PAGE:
Unwanted alarm activations can occur for a variety of reasons due to everyday occupant activities. These may be caused by:

  • poor alarm system maintenance
  • fumes and vapours from cooking
  • smoke from toasters, ovens and stoves
  • steam from showers, hot water systems and kettles - particularly in building layouts where there is poor ventilation
  • cigarettes, lighters, matches, candles or incense
  • aerosol hair spray or insect spray.

Modern automatic fire alarm systems generally have the ‘intelligence’ to alleviate many unwanted alarms, older systems do not.

It is important to identify what the real causes of the alarm activating are before adopting any ‘quick fix’ solution.

Questions to ask before adopting any solution or strategy include:

  • Is the air extraction appropriate for the cooking facilities?
  • Is the air current or ventilation direction managed?
  • Does the ventilation system draw smoke from the toaster past the smoke detector?
  • Does the range hood discharge to open air?
  • Is there adequate make-up air supply?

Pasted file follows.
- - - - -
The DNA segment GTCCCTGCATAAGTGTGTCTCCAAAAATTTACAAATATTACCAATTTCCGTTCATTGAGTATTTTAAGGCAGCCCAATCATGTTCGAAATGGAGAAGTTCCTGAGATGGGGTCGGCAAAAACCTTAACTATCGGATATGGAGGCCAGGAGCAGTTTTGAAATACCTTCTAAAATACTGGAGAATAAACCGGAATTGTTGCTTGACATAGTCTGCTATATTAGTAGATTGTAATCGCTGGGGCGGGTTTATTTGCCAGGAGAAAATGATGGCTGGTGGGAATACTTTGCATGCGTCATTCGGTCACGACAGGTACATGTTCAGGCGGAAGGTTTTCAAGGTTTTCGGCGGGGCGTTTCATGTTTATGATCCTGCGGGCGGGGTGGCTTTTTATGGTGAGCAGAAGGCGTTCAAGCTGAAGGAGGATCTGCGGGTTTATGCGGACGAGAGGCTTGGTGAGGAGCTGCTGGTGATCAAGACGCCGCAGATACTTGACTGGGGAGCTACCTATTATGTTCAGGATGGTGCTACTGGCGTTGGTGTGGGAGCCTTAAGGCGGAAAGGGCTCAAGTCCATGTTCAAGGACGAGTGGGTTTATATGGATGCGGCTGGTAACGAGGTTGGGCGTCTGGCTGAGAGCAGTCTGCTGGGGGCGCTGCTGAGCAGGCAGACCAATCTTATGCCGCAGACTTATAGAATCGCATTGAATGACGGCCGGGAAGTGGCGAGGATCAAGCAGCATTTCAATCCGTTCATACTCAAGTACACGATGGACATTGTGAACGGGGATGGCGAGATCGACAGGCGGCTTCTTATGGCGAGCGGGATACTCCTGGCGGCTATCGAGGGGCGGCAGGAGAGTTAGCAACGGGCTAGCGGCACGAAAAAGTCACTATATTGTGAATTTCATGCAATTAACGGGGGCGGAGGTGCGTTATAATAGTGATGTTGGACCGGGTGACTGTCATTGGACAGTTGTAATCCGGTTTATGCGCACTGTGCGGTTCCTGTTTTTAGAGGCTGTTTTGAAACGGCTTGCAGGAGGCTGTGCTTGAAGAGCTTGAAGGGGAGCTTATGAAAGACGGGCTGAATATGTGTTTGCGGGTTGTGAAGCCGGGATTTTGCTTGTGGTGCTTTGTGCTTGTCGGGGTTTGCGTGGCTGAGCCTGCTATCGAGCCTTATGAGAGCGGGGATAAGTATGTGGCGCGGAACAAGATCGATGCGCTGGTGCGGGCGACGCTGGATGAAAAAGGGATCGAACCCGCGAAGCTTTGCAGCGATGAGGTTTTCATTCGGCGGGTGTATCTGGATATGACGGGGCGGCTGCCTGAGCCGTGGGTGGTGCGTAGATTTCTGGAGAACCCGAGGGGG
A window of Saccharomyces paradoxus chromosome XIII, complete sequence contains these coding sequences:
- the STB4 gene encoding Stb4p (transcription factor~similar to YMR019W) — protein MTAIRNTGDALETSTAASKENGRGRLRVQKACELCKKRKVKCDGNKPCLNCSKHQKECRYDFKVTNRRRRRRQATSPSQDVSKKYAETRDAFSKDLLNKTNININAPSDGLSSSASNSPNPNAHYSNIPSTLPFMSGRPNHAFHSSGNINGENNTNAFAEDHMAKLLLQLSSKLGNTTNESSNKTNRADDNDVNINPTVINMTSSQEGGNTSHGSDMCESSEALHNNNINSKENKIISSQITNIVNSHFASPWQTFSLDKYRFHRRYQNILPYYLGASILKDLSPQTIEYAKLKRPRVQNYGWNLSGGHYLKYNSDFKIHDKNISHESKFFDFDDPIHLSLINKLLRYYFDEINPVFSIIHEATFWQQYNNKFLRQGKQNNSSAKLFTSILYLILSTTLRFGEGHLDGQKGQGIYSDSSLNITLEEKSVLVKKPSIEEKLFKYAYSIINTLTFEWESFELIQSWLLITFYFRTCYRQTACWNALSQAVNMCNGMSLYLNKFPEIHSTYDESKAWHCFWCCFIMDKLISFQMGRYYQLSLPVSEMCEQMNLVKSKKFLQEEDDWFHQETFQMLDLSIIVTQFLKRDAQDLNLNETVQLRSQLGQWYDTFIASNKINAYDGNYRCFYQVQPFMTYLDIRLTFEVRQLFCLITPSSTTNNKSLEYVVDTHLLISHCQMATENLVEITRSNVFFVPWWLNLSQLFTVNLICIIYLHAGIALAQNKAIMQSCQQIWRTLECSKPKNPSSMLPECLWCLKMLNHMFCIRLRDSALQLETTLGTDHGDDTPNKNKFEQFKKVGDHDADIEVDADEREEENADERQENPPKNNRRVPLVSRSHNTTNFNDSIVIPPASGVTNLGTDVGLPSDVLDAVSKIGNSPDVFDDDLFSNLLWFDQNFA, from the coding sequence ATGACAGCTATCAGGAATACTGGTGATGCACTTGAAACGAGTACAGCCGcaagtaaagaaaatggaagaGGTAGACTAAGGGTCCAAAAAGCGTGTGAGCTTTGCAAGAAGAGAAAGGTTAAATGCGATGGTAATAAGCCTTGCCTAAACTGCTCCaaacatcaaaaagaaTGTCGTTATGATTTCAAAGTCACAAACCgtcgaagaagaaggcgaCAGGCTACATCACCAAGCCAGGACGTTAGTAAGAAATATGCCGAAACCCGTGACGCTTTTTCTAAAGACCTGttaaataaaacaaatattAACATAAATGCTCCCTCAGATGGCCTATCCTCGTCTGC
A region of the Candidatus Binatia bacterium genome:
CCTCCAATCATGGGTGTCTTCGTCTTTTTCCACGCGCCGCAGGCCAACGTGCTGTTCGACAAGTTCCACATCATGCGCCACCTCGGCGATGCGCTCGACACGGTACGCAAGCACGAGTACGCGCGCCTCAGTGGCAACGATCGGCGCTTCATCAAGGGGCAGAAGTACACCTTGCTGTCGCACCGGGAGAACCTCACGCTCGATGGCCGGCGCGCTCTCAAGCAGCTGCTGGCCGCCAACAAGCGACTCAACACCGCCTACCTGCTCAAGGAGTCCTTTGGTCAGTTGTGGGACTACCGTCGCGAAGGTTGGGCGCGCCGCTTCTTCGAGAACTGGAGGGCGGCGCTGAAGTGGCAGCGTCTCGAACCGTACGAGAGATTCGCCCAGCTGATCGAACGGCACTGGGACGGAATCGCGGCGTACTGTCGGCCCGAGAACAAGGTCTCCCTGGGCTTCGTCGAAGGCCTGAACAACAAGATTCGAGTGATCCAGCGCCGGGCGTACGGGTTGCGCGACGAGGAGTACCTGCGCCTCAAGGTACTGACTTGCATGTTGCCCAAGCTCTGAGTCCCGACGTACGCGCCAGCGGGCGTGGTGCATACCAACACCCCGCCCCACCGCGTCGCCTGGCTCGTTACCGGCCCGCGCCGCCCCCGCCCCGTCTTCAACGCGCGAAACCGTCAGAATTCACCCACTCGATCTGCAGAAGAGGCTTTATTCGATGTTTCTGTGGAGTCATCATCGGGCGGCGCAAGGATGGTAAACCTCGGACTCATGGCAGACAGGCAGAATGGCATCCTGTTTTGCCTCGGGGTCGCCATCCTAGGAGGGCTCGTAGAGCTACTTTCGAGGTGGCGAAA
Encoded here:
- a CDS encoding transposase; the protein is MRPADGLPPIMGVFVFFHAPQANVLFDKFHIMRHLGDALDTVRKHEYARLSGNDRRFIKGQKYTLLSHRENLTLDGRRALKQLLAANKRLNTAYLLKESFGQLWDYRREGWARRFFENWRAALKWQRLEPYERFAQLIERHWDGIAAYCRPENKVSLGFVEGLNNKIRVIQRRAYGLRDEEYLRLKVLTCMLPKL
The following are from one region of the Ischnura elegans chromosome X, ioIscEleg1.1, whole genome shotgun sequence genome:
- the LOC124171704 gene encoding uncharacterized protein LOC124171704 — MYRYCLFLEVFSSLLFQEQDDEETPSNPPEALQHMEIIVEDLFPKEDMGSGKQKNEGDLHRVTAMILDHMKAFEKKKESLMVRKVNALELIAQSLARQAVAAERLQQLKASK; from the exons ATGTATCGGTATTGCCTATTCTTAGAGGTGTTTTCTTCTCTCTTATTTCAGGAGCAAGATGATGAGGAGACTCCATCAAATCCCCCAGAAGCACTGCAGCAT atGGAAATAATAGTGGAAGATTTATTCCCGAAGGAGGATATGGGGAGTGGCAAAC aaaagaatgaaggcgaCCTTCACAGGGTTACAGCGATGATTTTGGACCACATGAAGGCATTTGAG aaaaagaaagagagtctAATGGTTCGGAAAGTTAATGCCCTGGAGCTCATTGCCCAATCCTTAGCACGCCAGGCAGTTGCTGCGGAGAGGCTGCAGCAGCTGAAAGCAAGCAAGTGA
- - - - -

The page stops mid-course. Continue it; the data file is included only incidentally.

• What happens to airflow with the opening of a window or a door?
  • Does the air conditioning and/or kitchen exhaust discharge directly on to detectors?
  • Are smoke detectors too close to bathroom, steam or kitchen outlets?
  • Are stove and toast utilities in the correct location?
  • Could relocating the kettle to a position further from the detector help?
  • Will fitting self-closing door mechanisms on bathroom doors help?

Solutions include:

  • Reviewing work practices such as the deodorising of rooms and the control of insects by aerosol sprays.
  • Relocating mirrors from areas beneath detectors to reduce activations due to hair sprays and dryers.
  • Ensuring proper multi-language signage is located throughout the premises warning occupants that sensitive fire detection equipment has been installed for their safety, and that these systems can be inadvertently activated by contaminants such as smoking, steam, cooking, aerosols, insects and hairdryers etc.
  • Hardwiring cooking appliances so that they cannot operate outside the scope of the kitchen exhaust hood (switching the toaster on also turns on the exhaust hood).
  • Turn the toaster control knob down and fix into position.
  • Removing cooking facilities (Hotels)
  • Installing a bulkhead between the kitchen and the location of the detectors (distance between a detector and a bulkhead must be in accordance with Australian Standards). Note: Ventilation control is preferred to the provision of bulkheads since bulkheads may also delay the detection of a real fire.

For further discussion or advice on these issues, please contact the Community Safety and Resilience Department.

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